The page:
encoding the full-frame data in one of DV/AVI format and HDTV/AVI format;
relaying the full-frame data to a dedicated audio/video server system by way of a T1 network connection;
receiving a request from a subscribing broadcasting system to access the full-frame data; and
distributing the full-frame data to the broadcasting system.
19. The method of claim 18, further comprising:
receiving identifying indicia from the subscribing broadcasting system; and
analyzing the identifying indicia to determine that the broadcasting system is authorized to receive the full-frame data.
20. The method of claim 18, further comprising:
applying a codec to the full-frame data to encode such full-frame data; and
distributing the codec and a key to the subscribing entity, the key enables the codec to decode the full-frame data.
Description
TECHNICAL FIELD

The subject invention relates generally to digital audio/video transfer and storage, and more particularly to creation, transfer, and storage of editable audio/video files of substantial size.

BACKGROUND OF THE INVENTION

Explosive growth in communications has enabled users to receive an unprecedented amount of information. Through utilization of sophisticated communications networks, small amounts of data can be transferred from a first location to a second location in a matter of seconds. For instance, an email that contains only text can be transferred from one user in a first geographic location to a second user in a distant geographic location nearly instantaneously. In another example, individuals can search through billions of pages on the Internet through use of search engines, wherein sophisticated and ever-improving search algorithms are employed to return relevant information to a user given a query from such user. Again, with respect to small amounts of data, these search results can be provided to the user in mere seconds.

In particular contexts, however, advancements in technology have not translated to efficient creation, transfer, and storage of data. For example, it is extremely expensive to create and transfer audio and/or video data from a location remote to a broadcasting station to such broadcasting station. Generally, a mobile unit of substantial size, such as a truck or van, is deployed to a location where a newsworthy event is occurring or expected to occur. An uplink satellite dish is conventionally mounted to the mobile unit, thereby enabling transmittal of an audio and/or video stream from the mobile unit to an orbiting communications satellite. Specifically, a video camera and/or microphone is coupled to the uplink satellite dish, and audio/video obtained therefrom is transferred to such satellite dish. Thereafter, the uplink satellite dish links to the orbiting satellite, and the audio and/or video is delivered in an analog fashion to such orbiting satellite. The orbiting satellite then downlinks to a satellite dish proximate to a broadcasting location, and audio/video is received at this location by way of a disparate satellite dish. The audio/video can thereafter be broadcast in an unedited form or directed to a local storage device, where the data can thereafter be edited as desired.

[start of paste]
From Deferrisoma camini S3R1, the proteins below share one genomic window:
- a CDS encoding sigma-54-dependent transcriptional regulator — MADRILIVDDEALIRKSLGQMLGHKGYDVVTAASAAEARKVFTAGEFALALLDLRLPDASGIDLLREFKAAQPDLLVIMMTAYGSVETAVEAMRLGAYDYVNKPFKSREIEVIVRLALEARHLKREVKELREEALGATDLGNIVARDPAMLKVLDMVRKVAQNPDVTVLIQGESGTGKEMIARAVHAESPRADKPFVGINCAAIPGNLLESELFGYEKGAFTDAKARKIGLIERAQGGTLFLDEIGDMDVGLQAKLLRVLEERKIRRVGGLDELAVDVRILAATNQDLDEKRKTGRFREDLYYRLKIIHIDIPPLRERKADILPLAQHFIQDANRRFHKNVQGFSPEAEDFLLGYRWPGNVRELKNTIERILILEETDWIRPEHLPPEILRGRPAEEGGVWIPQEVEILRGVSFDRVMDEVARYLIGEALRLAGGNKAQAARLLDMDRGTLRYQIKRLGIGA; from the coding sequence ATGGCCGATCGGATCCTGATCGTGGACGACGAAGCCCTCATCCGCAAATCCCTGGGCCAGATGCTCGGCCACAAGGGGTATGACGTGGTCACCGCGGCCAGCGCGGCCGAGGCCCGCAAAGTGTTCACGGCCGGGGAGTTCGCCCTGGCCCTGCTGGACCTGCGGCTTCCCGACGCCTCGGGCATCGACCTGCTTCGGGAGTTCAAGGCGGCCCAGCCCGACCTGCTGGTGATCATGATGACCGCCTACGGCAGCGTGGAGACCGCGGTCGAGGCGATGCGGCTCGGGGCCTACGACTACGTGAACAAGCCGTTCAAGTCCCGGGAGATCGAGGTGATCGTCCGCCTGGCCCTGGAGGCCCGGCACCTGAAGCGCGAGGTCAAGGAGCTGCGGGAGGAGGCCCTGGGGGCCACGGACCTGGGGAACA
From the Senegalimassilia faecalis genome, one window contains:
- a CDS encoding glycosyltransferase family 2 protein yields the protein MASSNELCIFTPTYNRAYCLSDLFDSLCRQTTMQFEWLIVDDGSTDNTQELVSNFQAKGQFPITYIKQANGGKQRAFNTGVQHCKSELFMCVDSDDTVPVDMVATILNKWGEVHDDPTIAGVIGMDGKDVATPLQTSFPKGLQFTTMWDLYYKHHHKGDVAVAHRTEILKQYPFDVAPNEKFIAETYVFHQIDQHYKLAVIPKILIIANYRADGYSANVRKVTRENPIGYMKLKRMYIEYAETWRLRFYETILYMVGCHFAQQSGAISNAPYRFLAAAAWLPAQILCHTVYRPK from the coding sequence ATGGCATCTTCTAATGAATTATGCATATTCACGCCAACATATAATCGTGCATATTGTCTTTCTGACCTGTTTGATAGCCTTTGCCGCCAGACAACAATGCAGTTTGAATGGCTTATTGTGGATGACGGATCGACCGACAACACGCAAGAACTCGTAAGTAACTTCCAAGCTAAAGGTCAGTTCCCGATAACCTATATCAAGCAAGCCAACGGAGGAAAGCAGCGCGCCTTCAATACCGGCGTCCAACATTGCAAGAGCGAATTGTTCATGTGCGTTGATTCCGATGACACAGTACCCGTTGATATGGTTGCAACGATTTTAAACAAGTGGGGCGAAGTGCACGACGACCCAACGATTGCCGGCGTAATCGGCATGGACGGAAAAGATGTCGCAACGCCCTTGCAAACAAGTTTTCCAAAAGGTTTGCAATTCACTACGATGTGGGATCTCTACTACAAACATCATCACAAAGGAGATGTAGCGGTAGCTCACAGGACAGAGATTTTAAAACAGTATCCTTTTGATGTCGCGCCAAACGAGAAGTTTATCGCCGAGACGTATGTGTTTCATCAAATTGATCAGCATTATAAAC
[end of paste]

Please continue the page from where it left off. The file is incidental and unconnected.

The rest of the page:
Transferring this audio and/or video data from a remote location to a broadcasting station, as stated above, constitutes a considerable expense. For instance, thousands of dollars are expended each time a mobile unit with an affixed uplink satellite dish is deployed, due to costs of data transmittal, satellite upkeep costs, trucks, uplinks, downlinks, staffing and scheduling considerations, as well as insurance on the satellite dishes. There presently exists, however, no suitable alternative method for transfer of audio/video data between a mobile unit and a broadcast station. In particular, attempts have been made to compress audio/video data files and thereafter deliver such compressed files over a land-based network (e.g., the Internet). Compressed files, however, are substantially uneditable, rendering them difficult to utilize in a news-broadcasting context, for example. Specifically, news programs typically air less than one minute of video for each item of news covered in a single program. Such small amount of video, however, may be couched within a ten-minute video file. Thus, if the video is compressed, it becomes substantially difficult to obtain and edit a desired portion of the video.

Accordingly, there exists a strong need in the art for a system and/or methodology that enables creation and transmittal of uncompressed and editable audio/video data that is not associated with expenses of conventional satellite systems.

SUMMARY OF THE INVENTION

The following presents a simplified summary of the invention in order to provide a basic understanding of some aspects of the invention. This summary is not an extensive overview of the invention. It is not intended to identify key/critical elements of the invention or to delineate the scope of the invention. Its sole purpose is to present some concepts of the invention in a simplified form as a prelude to the more detailed description that is presented later.